October is National Protect Your Hearing Month. Did you know hearing loss is the third most common health problem in the United States?

According to the American Academy of Audiology, approximately 36 million Americans suffer from hearing loss with more than half being under the age of 65.

 How can you tell if you have hearing loss? Here are a few signs to watch for:

You wake up with that pain, swelling and redness. You know immediately what it is —an earache. Yes, it's painful and annoying, but there is good news: Earaches usually clear up after a few days and many don’t require a visit to the doctor.

More good news: There are some safe home remedies you can use to relieve pain and clear up an earache. A word of warning, though: You’ll notice these remedies do not involve putting anything (other than ear drops) in your ear. If you find a home remedy that does, check with your doctor before trying it to avoid damaging your ears.

Use ear drops. Three to 5 drops a day can help fight infection, reduce inflammation, and relieve pain. Be sure to follow the directions on the bottle.

Drain your ears. You can do this in a variety of ways. Try eating spicy food, drinking lots of water, gargling with salt water, or propping your head up with a few extra pillows.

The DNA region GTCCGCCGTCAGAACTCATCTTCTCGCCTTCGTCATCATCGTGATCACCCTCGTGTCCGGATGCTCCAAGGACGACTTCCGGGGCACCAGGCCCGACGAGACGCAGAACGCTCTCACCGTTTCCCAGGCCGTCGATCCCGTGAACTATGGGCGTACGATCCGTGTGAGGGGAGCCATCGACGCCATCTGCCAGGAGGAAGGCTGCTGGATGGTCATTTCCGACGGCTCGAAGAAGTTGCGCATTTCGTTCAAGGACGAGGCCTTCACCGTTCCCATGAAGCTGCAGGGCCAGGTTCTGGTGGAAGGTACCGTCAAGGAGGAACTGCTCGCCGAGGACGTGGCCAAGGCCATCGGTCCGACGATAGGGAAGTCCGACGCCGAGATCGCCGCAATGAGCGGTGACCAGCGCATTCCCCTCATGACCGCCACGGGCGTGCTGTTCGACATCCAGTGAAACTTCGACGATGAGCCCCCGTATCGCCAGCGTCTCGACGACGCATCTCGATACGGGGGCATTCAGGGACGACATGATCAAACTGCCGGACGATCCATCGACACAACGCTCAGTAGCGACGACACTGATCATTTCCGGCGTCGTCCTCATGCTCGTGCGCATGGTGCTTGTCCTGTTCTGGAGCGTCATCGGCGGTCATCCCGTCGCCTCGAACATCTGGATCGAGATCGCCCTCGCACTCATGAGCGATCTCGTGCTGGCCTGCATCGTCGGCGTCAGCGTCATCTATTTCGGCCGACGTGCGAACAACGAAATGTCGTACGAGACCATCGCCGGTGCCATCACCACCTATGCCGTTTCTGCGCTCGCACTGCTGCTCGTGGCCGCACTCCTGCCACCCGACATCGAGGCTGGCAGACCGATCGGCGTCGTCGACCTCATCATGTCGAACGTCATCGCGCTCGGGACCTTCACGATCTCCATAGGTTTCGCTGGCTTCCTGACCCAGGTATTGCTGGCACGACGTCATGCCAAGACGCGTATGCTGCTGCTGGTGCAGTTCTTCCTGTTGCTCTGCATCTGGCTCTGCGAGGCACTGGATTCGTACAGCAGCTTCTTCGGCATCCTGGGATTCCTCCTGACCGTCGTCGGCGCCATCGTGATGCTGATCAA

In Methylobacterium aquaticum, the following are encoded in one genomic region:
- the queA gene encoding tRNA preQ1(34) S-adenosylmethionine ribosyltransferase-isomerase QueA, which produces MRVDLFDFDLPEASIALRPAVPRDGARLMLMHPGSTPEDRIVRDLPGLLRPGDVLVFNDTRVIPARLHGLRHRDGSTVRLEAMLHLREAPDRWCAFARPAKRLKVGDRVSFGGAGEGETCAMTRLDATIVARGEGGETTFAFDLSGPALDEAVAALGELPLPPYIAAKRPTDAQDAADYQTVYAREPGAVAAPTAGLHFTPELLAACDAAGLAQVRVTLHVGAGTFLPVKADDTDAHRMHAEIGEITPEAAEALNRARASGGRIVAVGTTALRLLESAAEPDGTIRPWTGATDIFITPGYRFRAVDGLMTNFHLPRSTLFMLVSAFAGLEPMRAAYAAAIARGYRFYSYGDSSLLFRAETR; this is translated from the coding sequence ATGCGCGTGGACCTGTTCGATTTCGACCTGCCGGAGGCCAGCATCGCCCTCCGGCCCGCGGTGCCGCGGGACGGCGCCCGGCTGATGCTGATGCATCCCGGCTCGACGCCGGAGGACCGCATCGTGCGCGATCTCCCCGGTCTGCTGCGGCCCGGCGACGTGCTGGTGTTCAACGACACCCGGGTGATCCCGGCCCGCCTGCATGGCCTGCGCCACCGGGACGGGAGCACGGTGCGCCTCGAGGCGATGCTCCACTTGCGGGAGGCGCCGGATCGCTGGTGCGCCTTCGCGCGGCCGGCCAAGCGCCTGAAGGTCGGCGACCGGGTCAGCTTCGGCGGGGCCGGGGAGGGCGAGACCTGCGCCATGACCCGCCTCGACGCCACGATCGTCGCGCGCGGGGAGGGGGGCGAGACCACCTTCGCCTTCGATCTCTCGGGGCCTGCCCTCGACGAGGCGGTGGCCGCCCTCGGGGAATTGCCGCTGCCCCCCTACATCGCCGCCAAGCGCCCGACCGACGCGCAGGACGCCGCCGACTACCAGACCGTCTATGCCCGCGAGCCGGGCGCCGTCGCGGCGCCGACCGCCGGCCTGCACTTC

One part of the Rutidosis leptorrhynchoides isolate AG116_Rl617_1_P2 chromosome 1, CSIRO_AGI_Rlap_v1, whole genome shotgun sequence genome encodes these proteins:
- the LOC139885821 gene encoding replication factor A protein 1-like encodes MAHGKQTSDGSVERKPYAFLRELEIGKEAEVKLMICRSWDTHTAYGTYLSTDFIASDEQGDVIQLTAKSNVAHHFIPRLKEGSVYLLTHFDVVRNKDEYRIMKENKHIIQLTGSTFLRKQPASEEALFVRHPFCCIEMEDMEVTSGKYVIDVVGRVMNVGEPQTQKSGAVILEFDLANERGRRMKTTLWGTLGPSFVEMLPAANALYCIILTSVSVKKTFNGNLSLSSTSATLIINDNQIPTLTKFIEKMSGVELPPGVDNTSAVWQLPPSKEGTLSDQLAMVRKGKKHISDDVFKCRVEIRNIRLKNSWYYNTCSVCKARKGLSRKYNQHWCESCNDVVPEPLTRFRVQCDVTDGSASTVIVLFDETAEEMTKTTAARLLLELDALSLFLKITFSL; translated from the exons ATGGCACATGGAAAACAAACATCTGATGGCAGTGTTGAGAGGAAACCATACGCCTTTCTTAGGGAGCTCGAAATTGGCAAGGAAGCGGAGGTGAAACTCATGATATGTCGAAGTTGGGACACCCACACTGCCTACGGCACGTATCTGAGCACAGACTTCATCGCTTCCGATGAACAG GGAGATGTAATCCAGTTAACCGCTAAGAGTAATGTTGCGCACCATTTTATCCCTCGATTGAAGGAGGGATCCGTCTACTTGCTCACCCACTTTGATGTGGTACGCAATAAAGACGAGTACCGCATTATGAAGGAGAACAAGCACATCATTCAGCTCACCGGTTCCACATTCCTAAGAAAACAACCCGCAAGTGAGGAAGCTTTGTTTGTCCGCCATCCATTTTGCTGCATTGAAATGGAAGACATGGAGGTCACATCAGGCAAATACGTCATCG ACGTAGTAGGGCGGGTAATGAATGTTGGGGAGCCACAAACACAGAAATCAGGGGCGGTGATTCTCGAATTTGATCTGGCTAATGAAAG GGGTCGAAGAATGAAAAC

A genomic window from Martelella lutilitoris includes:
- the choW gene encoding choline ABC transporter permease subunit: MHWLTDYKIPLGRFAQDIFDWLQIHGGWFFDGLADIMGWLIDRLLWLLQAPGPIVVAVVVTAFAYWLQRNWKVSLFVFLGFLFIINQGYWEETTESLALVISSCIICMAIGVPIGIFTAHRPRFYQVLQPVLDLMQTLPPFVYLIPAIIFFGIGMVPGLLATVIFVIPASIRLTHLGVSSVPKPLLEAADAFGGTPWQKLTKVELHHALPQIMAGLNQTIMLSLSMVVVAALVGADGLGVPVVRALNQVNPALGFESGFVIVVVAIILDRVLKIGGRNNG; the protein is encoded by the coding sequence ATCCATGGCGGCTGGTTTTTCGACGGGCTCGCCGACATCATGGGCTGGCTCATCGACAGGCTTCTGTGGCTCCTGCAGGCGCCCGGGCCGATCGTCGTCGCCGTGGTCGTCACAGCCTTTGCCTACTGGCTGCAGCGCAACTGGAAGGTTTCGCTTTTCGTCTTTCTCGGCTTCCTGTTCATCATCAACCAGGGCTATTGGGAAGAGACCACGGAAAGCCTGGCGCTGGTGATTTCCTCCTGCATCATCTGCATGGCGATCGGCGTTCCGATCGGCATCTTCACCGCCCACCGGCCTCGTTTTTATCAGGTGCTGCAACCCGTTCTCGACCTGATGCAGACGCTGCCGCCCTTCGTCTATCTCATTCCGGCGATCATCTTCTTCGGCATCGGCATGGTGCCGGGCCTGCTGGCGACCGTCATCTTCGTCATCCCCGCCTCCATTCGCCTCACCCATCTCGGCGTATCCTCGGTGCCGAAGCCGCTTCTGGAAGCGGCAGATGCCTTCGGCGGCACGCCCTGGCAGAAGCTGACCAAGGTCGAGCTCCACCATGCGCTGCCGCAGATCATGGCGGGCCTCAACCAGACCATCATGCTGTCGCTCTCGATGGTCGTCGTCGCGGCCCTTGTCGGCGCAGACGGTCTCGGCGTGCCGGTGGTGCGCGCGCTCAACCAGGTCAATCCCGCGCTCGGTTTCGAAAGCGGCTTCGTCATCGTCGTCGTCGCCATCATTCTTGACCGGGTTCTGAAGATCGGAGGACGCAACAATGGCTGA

ear candle-webContrary to its bad reputation, earwax (or cerumen), is actually very beneficial to your ears. It acts as a natural cleanser, removing debris as it moves out of the ear. It also contains both antibacterial and antifungal properties. However, when your ears produce too much cerumen, your ear canal can become clogged, which can result in earaches, infections and even hearing loss.

If your ears become plugged, going to a physician or audiologist is far safer than attempting to treat it on your own.

Using cotton tipped applicators can result in further impaction or even a ruptured ear drum.

backyard bbqSummer is in full swing. You can feel it in the warm air and smell it in the breeze. But for many people, summer is most easily identified by certain sounds.

The song of the cicadas. Children laughing while splashing in water. The hum of the mower as neighbors tend to their lawns. Voices of family and friends at a backyard barbeque. Music at an outdoor concert.

It’s officially summer!

Studies show that people spend up to 63% more time outside during the warmer months. No surprise, really.

But you may not have considered one of the dangers of the summer season. Between lawnmowers, loud graduation parties, outdoor concerts and fireworks displays, your ears are subjected to many potentially damaging sounds during this time of year. Any noise above 85 decibels is considered dangerous. Look at how loud these common summertime sounds are: